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The Art of Long Reining.....
By Katarina Antens-Miller

In early December, Bo Jenå a world renowned expert on training horses from the ground using long reining techniques as well as training and showing sport horses "in-hand" for inspections and breed shows held a clinic at Los Alamos Dressage Center in Freehold, New Jersey.

"Long reining is a very important training component of the classical dressage discipline. It is an excellent tool to improve collection and suppleness as well as to teach horses to really accept the outside rein without interference from the weight of a rider", said Dr. Gail Hoff-Carmona, owner and director of Los Alamos Dressage Center

The weather on this December day was bone-chilling cold, which did not seem to bother Jenå, a native of Sweden and director of the dressage program at Flyinge, the National Stud of Sweden, at all. Jenå seemed right at home in the cold and most of the audience opted to wrap themselves in horse blankets in order to remain in the arena with him instead of staying in the heated observation room. They watched intently as this true master of horsemanship demonstrated the use of long reins with everything from green horses to those working in high collection.

Bo discussed various ways that long reining can be done and the type of equipment he preferred to use. He adjusted the height to the reins to the individual needs of the horse, explaining that horses which tend to carry their heads too high may need the reins attached lower on the surcingle while those that tend to carry their necks too low may need a higher placement. As he moved from one side to the other of the horse, he changed the attachment of the reins so that the inside rein was usually first attached to the surcingle, run through the ring of the snaffle bit and then to his hands. This allowed the inside rein to help create inside flexion while he maintained a very soft contact. The outside rein was normally attached to the outside ring of the snaffle, run through a ring in the surcingle and then over the horse's back to his hands. In addition to this method, Bo demonstrated other ways of using the reins and even the use of a flash nose band attached to a ring on the surcingle in order to change the angle and the effect of the inside rein.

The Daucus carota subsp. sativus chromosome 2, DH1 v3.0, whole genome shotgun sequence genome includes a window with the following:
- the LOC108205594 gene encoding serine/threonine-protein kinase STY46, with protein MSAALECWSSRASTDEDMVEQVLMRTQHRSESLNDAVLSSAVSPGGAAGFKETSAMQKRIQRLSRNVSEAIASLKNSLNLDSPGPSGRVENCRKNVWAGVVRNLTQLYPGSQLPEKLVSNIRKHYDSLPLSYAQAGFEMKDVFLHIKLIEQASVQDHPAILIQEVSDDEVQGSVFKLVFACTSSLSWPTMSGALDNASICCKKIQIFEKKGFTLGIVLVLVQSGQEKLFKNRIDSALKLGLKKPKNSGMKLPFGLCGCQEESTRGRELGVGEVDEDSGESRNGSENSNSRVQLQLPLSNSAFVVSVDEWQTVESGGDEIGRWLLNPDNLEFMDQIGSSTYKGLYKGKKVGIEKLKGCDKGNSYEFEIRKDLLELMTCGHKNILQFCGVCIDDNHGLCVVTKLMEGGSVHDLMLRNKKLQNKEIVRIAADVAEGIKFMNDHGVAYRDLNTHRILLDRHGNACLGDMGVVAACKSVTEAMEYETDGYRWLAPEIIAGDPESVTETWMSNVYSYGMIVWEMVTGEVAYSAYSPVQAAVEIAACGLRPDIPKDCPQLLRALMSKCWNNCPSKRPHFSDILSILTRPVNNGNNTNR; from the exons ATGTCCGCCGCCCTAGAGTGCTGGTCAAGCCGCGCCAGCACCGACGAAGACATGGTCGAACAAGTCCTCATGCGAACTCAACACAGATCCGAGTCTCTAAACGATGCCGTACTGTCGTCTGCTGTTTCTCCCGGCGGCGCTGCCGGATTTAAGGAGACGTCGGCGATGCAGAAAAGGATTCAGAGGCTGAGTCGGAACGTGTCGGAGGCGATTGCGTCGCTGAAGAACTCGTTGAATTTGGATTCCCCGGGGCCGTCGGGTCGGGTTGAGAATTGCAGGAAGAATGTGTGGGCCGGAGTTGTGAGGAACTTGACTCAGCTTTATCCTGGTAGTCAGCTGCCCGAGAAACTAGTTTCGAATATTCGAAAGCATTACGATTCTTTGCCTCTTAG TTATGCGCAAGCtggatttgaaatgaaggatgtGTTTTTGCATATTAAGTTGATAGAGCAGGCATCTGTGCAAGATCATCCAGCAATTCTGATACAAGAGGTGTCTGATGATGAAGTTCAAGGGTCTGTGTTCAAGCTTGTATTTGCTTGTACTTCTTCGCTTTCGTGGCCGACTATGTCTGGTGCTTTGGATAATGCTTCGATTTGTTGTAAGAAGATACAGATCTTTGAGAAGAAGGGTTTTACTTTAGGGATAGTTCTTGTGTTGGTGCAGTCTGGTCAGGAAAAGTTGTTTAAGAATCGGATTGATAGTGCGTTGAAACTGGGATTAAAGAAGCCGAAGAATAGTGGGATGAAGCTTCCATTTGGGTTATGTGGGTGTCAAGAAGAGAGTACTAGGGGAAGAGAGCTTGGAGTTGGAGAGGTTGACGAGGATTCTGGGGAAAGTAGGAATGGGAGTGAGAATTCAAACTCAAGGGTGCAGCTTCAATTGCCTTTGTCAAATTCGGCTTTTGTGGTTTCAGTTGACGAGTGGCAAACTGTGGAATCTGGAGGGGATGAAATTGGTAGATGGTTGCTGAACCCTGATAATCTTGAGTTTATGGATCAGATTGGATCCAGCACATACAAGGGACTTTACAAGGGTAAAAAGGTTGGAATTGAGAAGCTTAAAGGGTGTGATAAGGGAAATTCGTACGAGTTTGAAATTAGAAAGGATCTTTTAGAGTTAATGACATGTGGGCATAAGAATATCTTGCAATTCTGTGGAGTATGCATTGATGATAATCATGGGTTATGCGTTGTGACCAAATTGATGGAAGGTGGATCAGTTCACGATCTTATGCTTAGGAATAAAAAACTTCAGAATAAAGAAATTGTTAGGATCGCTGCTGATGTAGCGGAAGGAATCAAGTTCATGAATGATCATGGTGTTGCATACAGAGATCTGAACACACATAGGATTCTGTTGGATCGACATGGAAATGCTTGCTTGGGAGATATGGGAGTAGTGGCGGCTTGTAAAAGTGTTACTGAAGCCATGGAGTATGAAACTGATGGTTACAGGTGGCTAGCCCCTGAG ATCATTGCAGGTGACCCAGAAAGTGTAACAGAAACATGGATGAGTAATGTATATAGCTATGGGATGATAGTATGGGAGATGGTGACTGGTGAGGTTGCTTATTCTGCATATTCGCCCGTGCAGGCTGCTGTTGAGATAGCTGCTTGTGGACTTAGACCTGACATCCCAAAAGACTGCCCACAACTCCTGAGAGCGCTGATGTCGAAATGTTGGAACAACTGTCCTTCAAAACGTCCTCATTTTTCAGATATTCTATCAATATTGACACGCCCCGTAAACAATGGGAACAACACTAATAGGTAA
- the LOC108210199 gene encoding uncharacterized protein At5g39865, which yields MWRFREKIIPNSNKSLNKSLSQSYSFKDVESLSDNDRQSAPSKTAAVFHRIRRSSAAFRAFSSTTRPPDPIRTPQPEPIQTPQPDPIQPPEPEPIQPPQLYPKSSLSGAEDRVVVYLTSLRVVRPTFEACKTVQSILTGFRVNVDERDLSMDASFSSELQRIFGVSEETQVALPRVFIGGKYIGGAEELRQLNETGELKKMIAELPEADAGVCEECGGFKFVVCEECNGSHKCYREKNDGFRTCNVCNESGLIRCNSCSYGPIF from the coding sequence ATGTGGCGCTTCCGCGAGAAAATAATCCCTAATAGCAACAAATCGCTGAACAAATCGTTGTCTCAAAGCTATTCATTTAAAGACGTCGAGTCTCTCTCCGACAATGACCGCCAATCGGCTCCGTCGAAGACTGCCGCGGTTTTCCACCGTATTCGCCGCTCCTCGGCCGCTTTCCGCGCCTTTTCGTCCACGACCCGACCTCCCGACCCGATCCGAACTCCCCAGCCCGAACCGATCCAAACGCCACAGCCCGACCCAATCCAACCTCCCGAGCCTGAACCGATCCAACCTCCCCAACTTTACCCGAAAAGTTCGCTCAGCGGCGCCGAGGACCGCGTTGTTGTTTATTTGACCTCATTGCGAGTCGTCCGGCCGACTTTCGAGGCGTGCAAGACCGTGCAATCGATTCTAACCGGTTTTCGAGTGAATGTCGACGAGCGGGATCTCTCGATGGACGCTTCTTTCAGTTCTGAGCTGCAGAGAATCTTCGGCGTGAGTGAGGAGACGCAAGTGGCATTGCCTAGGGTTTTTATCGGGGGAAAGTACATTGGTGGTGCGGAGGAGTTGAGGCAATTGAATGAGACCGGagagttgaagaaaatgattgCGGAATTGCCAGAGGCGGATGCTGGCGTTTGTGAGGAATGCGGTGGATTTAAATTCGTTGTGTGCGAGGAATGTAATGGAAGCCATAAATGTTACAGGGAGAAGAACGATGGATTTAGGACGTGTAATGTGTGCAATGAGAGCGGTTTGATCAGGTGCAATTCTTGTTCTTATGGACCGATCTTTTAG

Bo would start by warming up the horses on a circle, developing all the gaits and obtaining the acceptance of the outside rein. Once the horse had accepted the outside rein he would focus on the inside flexion and then move on to transitions and lateral movements. He always positioned himself on the inside of the horse and had the outside rein over the back of the horse as opposed to running it behind the hind legs. He stressed the importance of consistency and repetition but avoidance of fighting and overdoing.

If you ever attended the stallion show at Flyinge, the National Stud of Sweden, you might have seen Bo riding one horse while driving another or showing all the movements of Grand Prix dressage with horses in long reins or even running with horses that seemed to defy gravity while trotting in-hand. Well, defying gravity was well demonstrated when Bo worked with the 13 year old Swedish Warmblood stallion, LA Baltic Sunrise. Sunrise had not been long reined in several years but nevertheless danced willingly next to Bo showing off his piaffe and passage program with ease after a few minutes of warm-up. The audience was impressed.

The next day Bo conducted a dressage clinic and for those horses that had been long reined the previous day, they proved to be exceptionally nice and supple according to their riders.

Based on these two very good days, Los Alamos Dressage Center wanted Bo back and is pleased to announce that it will sponsor a series of Dressage/Long Reining Clinics with Bo on March 14-16, April 25-27 and June 14-15.

Los Alamos Dressage Center is also pleased to announce that on April 26, 2003, at its annual Open House and benefit for New Bolton Center, Bo Jenå will be one of the participants in a program called "Dressage With the Masters". Bo will demonstrate long reining techniques and Alex Chterba, another master of dressage and former head trainer of the Olympic Training Center in Moscow, will demonstrate work in-hand for high collection.

For more information contact: Gail Hoff-Carmona,,, Tel. 732 780-0070

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